The cold

The cold (also known as common cold, nasopharyngitis, rhinopharyngitis, acute coryza) is a viral infectious disease of the upper respiratory tract affecting primarily the nose. It is the most frequent infectious disease in humans : each year, adults contract it an average of 2 to 3 times and children 6 to 12 times.

The symptoms are the consequence of the response of the immune system to the infection of the body by the viruses, rather than the action of those viruses on the body. In adults, a strong immune system would get rid of the virus before severe symptoms appear.

Whenever our immune system has a decreased efficiency, we are more likely to get affected by a virus. This is even worse when the air is dry or during a dry season (such as winter) as the mucous membrane of our nose becomes more sensitive (low humidity increases viral transmission).

During the cold season for instance, we easily tend to heavier food, fewer vitamin intakes and closer (indoor) social activities. This combination permits the infection to spread easily among us.

The virus enters our body via the mucous membranes of the nose, the eyes and the mouth. This can happen in two ways: an infected person sneezes or coughs nearby, or the virus propagates from our hands (after touching an infected object) to our nose, eyes or mouth once we touch them before washing our hands.

Cough, runny nose, nasal congestion, sore throat.

The colour of the nasal secretions may vary from clear to yellow to green and does not indicate the class of agent causing the infection.

Also sometimes muscle ache, fatigue, headache, loss of appetite.

Fever : generally not in adults, common in young children.

A cold usually begins with fatigue, a feeling of being chilled, sneezing and a headache, followed in a couple of days by a runny nose and cough. Symptoms may begin within 12-16 hours of exposure, typically peak 2-4 days after and last an average of 10-12 days.

Wash your hands regularly and avoid mouth, nose and eye contact before washing your hands in order to have better chances to prevent infection.

Get a lot of rest, allow your body to ged rid of the infection. For the same reason, eat light: the less energy to digest, the more to heal.

Sneeze and cough in one-use handkerchiefs, throw them away right after use to avoid transmission. Also remember that rhinovirus-caused colds are most infectious during the first three days of symptoms.
Vitamin C and zinc supplements will help to reduce the duration of colds.

Drink water in order to maintain hydration and help the body to clean itself.

There are no effective antiviral drugs for the common cold even though some preliminary research has shown benefit.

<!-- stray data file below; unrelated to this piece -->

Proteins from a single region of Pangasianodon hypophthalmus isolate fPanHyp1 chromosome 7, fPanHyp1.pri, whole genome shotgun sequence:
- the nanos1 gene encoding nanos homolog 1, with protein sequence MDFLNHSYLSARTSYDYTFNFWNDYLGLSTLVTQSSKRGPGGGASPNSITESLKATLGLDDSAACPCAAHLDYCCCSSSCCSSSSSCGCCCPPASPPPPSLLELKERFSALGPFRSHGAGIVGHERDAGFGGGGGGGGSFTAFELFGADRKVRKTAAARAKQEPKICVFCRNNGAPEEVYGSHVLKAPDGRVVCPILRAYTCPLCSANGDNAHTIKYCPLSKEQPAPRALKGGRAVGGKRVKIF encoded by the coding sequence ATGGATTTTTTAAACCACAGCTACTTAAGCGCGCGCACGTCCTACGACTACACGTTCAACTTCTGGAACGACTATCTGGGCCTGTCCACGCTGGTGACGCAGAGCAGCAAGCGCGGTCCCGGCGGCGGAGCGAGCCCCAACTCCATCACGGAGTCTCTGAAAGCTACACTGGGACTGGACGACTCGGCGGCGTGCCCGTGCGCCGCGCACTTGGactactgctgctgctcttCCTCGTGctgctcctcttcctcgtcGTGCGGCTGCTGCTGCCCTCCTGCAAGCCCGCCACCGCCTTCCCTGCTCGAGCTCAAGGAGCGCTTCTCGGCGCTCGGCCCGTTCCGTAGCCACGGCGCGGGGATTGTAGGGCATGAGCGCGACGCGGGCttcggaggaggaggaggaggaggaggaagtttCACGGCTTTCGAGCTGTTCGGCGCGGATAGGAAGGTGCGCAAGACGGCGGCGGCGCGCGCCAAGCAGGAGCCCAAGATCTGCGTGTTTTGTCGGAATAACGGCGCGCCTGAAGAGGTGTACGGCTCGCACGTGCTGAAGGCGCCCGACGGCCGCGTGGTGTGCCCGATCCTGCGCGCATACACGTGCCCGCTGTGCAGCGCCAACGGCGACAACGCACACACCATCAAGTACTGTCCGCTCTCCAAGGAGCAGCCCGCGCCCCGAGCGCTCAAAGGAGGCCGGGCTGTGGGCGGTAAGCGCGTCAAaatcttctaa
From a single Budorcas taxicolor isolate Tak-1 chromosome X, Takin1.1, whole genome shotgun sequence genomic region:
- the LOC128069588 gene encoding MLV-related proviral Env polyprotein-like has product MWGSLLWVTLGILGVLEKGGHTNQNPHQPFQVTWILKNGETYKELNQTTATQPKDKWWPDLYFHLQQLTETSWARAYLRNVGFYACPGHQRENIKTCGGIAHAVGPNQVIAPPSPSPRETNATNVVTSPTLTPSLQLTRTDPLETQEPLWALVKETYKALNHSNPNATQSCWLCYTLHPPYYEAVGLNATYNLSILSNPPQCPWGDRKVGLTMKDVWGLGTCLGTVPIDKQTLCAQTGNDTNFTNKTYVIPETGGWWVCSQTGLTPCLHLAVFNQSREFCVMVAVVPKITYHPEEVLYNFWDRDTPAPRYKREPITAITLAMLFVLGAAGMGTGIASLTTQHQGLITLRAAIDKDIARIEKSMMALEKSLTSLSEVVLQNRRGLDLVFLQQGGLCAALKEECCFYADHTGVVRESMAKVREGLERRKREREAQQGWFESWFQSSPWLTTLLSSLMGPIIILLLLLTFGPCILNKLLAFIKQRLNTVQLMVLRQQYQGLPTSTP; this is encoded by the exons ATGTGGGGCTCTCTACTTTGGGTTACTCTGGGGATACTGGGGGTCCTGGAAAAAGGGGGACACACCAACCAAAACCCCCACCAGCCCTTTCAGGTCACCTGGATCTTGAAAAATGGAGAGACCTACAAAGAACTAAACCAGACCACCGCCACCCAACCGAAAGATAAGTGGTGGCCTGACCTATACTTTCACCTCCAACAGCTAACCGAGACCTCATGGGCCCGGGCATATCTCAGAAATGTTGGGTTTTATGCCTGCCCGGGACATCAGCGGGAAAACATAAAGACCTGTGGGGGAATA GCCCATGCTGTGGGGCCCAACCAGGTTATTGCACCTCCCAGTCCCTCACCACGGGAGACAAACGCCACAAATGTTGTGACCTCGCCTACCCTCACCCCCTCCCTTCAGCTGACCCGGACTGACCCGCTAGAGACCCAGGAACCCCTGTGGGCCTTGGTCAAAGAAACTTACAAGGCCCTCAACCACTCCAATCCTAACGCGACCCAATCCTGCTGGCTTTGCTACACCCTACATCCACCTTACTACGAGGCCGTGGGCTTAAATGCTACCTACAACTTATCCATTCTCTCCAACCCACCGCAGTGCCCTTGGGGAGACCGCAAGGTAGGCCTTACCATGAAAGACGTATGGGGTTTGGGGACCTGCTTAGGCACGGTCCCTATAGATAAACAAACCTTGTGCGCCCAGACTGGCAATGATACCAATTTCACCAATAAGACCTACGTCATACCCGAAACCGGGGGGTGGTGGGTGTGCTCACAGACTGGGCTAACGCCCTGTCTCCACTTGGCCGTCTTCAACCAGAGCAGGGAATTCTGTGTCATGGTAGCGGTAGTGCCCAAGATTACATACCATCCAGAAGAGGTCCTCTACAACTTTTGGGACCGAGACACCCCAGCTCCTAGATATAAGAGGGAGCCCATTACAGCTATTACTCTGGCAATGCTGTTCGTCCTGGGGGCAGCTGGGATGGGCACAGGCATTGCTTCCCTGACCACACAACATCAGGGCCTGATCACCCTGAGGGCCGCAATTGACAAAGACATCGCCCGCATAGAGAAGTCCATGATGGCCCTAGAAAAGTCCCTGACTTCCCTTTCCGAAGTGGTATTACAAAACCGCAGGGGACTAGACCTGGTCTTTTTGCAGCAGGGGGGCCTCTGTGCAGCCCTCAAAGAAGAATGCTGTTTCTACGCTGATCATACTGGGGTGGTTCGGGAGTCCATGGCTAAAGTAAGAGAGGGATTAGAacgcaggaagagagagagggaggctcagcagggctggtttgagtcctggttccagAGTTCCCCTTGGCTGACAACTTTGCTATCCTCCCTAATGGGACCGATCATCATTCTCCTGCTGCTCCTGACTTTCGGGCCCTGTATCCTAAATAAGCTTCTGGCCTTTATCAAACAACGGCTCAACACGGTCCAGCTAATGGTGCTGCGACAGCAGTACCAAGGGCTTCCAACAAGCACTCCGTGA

Antibiotics have no effect against viral infections and thus have no effect against the viruses that cause the common cold. They might be prescribed to avoid complications leading to bacterial diseases.

In most of the cases you will get rid of a common cold in a few days, but it is highly recommended to ask a doctor’s advice in case of : short breath, worsening cough, feverish state even after a few days, weak immune system, chronic heart or respiratory disease, severe cold symptoms lasting more than 10 days.

Even though they often appear simultaneously, upper respiratory tract infections are distinguished depending on the area they affect:

  • the cold affects the nose,
  • the pharyngitis affects the throat,
  • the sinusitis affects the sinuses,
  • and occasionally a conjunctivitis appears when the eyes get infected.

The name “common cold” came into use in the 16th century, due to the similarity between its symptoms and those of exposure to cold weather.

Even though common cold is a minor illness, it is the most common respiratory disease among young children and entails huge financial losses due to missed workdays in adults and care to children in parents, physician visits and drugs.

Nowadays concerns raise about antibiotic resistance as a lot of people who saw a doctor for common cold received an antibiotic prescription (not to heal the common cold itself as antibiotics have no effect against viral infections). Some of the reasons that antibiotics are so commonly prescribed include : people’s expectations for them, physicians’ desire to do something, and the difficulty in excluding complications that may be amenable to antibiotics.

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